Al-Mayadeen journalist: ‘No’ Iranian fighters in Aleppo

February 19, 2015

The Syrian army began battles on several fronts around Aleppo Tuesday in an attempt to complete the encirclement of rebel-held areas inside the city, reported pro-regime Halab News Network.

Aside from capturing and holding at least two villages in the northern countryside, cutting off rebel supply routes running south into the Aleppo, regime forces also initiated attacks on locations just north and west of the city.

Opposition news outlets and citizen journalists have since reported on the heavy presence of Hezbollah, Iranian, Iraqi and Afghan Shiite soldiers fighting on the side of, and in some cases instead of, the Syrian army [see, for example, the Aleppo Media Center here].

But at least one pro-regime journalist on the ground is denying the presence of foreign fighters for the government.

“The news about Hezbollah and Iranian officers being present is false,” Rida al-Basha, an Aleppo-based correspondent with pro-regime Lebanese channel al-Mayadeen, tells Syria Direct's Osama Abu Zeid.

The confusion arose when Shiite fighters from the pro-regime Shiite towns of Nubul and Zahraa donned Hezbollah garb, causing rebels to misidenify them as Hezbollah fighters, al-Basha said.

“The number of Hezbollah members [in the Aleppo front] probably isn't more than the fingers of one hand—and three of them were war journalists.”

Q: The information and pictures that show Hezbollah's significant presence in the current operations [in Aleppo], and Iranian officers leading said operations—to what extent is this information true?

The news about Hezbollah and Iranian officers being present is false.

The matter is as follows: there are young men from the [Shiite villages of Nubul and Zahra] wearing Hezbollah clothing, and writing the slogan 'O Zeinab here I am at your service, O Hussein.'

I can name names of some such young men who were martyred, like the martyr Mohammed Dharar and others. I can give you a lot of names.

The [rebel] militants thought these martyrs were Iranian because they didn't surrender themselves and fought until they were martyred. As for Iranians, there are none—none.

OuterAleppoRegime Dozens of regime soldiers surrender in the Aleppo countryside. Photo courtesy of @Al_Jazirah

Q: So how do explain the killing of the Al-Manar channel's director during the battles? Keeping in mind that Al-Manar is Hezbollah's official channel?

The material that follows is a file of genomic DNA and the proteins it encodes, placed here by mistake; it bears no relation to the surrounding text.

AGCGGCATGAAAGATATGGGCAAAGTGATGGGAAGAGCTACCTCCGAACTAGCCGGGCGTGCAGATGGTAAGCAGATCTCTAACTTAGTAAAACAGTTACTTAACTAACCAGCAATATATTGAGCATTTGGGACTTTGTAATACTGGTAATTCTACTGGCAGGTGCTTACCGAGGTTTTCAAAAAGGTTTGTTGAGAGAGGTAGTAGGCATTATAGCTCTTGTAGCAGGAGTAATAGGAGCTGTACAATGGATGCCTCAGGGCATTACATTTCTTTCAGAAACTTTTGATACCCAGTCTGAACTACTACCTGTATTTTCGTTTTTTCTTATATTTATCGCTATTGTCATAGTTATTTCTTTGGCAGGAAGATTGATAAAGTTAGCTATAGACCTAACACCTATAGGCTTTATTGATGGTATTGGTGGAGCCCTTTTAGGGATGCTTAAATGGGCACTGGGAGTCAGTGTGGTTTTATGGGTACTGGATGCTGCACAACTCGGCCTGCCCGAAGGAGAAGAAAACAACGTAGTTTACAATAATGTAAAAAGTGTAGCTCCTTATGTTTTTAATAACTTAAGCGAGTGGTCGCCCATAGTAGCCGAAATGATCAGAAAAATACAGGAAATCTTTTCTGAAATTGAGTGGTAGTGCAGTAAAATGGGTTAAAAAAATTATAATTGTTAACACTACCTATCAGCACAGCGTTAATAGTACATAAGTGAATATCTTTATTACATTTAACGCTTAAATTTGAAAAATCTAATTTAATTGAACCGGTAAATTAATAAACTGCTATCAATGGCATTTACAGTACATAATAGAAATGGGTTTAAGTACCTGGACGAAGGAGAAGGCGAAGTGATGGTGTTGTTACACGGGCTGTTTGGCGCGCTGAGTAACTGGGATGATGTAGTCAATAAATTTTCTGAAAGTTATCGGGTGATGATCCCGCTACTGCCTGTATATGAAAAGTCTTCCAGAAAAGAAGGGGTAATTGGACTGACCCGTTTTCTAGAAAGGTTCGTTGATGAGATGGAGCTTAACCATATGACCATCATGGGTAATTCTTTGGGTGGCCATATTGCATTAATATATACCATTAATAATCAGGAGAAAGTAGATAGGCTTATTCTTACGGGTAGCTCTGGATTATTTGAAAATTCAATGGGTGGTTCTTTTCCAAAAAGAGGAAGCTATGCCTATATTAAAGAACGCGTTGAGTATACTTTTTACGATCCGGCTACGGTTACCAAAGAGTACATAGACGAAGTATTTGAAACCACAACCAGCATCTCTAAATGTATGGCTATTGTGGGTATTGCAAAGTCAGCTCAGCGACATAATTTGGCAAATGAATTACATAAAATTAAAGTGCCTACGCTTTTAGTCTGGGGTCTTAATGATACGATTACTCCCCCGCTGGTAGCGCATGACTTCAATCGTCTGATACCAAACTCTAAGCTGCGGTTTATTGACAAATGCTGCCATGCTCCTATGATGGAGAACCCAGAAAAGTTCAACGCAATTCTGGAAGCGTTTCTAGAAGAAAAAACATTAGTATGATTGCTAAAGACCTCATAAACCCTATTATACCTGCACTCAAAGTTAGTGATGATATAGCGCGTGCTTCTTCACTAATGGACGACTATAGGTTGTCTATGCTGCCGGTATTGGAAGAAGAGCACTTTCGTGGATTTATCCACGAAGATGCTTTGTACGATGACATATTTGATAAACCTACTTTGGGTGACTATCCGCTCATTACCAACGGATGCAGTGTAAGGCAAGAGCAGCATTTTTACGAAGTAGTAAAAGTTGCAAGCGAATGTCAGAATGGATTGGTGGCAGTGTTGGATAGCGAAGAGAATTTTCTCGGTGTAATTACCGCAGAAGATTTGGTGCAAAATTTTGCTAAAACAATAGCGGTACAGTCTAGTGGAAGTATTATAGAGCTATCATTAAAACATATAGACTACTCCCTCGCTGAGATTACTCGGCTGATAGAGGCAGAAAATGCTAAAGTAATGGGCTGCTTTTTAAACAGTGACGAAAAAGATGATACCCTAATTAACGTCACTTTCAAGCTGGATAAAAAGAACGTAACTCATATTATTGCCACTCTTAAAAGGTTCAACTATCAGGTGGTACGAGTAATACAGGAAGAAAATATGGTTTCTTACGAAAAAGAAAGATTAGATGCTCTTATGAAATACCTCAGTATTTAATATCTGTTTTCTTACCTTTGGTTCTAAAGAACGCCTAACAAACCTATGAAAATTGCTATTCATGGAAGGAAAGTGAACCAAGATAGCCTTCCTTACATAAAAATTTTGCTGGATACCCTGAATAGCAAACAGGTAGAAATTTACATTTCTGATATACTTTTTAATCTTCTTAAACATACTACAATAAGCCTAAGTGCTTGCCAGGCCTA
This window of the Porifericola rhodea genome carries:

I want to clarify that two people were filming the operations, a director with Al-Manar and a second person from Hezbollah who works in war journalism. They were both martyred, the first was known as Karar and the second Kameel.

They were with some members of Hezbollah. In an operation that contained 1,500 fighters, I can tell you that the number of Hezbollah members probably isn't more than the fingers of one hand—and three of them were war journalists.

Q: Is the news about the rebels retaking Herdtein in northern Aleppo true?

The army took control of Herdtein yesterday [Wednesday] and is still in full control of it.

Q: Media reports are saying that the Syrian army's attack aiming at completing the encirclement of Aleppo “failed,” after videos were released of [regime soldiers who were] killed and taken prisoner. How would you describe the ongoing battles?

Those media reports are false. Battles are still ongoing, the army made progress in the southern al-Malah farms and is still located there.

Q: Will the army’s loss of Ratyan impact its progress?

As for Ratyan—it was decided that the military operation to take Ratyan and Hardtein and Bashkuy would take 15 days. What happened was that the army advanced, in a covert operation, to Hardtein and took control of it, and thereafter went to Bashkuy and Ratyan.

The fact that the army easily took Bashkuy pushed it to advance farther and take Ratyan. It was previously decided that the army would take Ratyan in the second stage of the operation.

Q: From where did the army launch its covert operation?

From a-Seifat to Hardthein, and from there to Bashkuy and Ratyan.

Q: Did any army units make it to Nubul and Zahraa during the operation?

Two units with the army made it to Nubul, the first made up of 30 fighters and the second 40.

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